At Saturday’s post-game press conference there was not much else Yale coach Jack Siedlecki could say following his Bulldogs’ loss to the Ivy League-leading University of Pennsylvania Quakers.
“They made the big plays,” Siedlecki said. “They have big-time players.”
While the game was supposed to showcase two nationally-ranked Division I-AA defensive units — Yale’s ninth-ranked pass defense and Penn’s second-ranked rush defense — only Penn’s unit showed up, limiting running back Robert Carr ’05 and company to a total of 40 yards on 26 carries.
Instead, it was a day for Penn’s offensive stars to shine with big plays, some trickery, and the benefit of a key Yale penalty.
After running back David Knox ’06 returned the opening kickoff 96 yards for a touchdown and the Bulldog defense recovered a Penn fumble on the subsequent possession, the Bulldogs’ early momentum faded away in the second quarter after punter Chandler Henley’s ’06 second punt.
The Quakers collected Henley’s second punt at the Yale 44-yard line. On the next play, Penn’s first of the series, quarterback Mike Mitchell pitched the ball to wide receiver Joe Phillips. Phillips surprised the Yale defensive secondary and found wide receiver Erik Bolinder for a touchdown, giving the Quakers a 14-7 lead which they would not relinquish for the rest of the game.
The successful flea-flicker brought the Quakers out of their first quarter slumber and was Penn’s first big play of the game.
Little did the Elis know it would be one of many.
Penn scored to open the second half with a methodical 10-play, 67-yard drive that included two big plays which seemingly set the tone for the rest of the game. On the verge of having to punt, the Quakers converted on third and 25 when Yale defensive back Don Davis ’03 was called for a questionable pass interference penalty. Four plays later, the drive stayed alive when, on fourth and five from the Yale 28, Mitchell found star receiver Rob Milanese for a 20-yard gain.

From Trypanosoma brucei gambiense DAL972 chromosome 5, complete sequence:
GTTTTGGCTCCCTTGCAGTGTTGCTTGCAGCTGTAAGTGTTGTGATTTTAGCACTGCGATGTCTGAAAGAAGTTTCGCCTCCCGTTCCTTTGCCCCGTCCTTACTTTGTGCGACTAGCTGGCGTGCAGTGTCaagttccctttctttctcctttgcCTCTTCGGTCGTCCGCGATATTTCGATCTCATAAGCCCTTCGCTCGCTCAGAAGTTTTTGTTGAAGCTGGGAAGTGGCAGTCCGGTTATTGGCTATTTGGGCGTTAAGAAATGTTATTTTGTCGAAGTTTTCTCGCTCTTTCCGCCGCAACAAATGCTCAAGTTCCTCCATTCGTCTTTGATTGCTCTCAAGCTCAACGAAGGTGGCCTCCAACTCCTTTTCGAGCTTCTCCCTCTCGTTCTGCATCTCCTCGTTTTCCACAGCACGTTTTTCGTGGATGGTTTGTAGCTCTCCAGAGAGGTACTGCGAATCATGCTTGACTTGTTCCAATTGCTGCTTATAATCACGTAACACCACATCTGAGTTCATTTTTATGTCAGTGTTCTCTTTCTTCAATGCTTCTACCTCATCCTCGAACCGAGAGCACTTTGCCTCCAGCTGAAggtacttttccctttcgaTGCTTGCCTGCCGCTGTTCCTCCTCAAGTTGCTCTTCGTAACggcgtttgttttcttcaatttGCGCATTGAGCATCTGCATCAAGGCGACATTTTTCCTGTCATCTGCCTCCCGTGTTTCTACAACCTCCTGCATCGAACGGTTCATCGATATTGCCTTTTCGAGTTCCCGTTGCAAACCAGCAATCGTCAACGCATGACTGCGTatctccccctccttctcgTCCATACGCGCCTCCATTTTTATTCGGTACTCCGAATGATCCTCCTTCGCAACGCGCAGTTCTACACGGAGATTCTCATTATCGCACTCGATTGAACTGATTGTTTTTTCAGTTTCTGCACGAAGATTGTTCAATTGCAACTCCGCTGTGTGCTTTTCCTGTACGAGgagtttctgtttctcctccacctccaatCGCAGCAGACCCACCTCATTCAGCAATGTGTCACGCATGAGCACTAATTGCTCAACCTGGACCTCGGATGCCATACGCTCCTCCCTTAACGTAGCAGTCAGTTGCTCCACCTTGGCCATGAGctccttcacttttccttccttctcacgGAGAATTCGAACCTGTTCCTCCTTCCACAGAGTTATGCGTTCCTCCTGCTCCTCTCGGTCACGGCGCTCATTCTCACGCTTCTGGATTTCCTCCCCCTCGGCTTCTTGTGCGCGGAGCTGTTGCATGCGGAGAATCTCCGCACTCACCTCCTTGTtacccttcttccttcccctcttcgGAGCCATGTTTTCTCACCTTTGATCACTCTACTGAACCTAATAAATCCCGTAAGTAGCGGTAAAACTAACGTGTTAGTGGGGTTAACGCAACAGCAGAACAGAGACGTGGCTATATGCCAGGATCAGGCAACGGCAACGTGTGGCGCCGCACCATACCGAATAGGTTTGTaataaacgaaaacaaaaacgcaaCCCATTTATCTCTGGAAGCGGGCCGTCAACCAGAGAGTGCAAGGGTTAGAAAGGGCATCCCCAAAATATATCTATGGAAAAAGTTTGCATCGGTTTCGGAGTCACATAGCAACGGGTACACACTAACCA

A touchdown followed two plays later and the momentum was squarely on the Quaker side of the field. It was the first of three scores on three successive third quarter possessions for Penn — a period in which Yale was outscored 17-3 and the Quakers took the game out of the Elis’ reach.
Mitchell picked apart the beleaguered Yale defense with pin-point accuracy, completing two-thirds of his passes for 351 yards and three touchdowns on the afternoon. His favorite receiver, Milanese, ran and caught at will against the Bulldogs’ outmatched secondary — to the tune of 12 receptions for 140 yards and two touchdowns.
“They have a couple of outstanding players who had a hell of a day, and we didn’t have a lot of answers for them,” said Siedlecki.
With Columbia coming to town next week, the defense, most assuredly, will need to find a way to stifle their opponents’ big play potential and prevent a momentum swing that parallels Saturday’s debacle.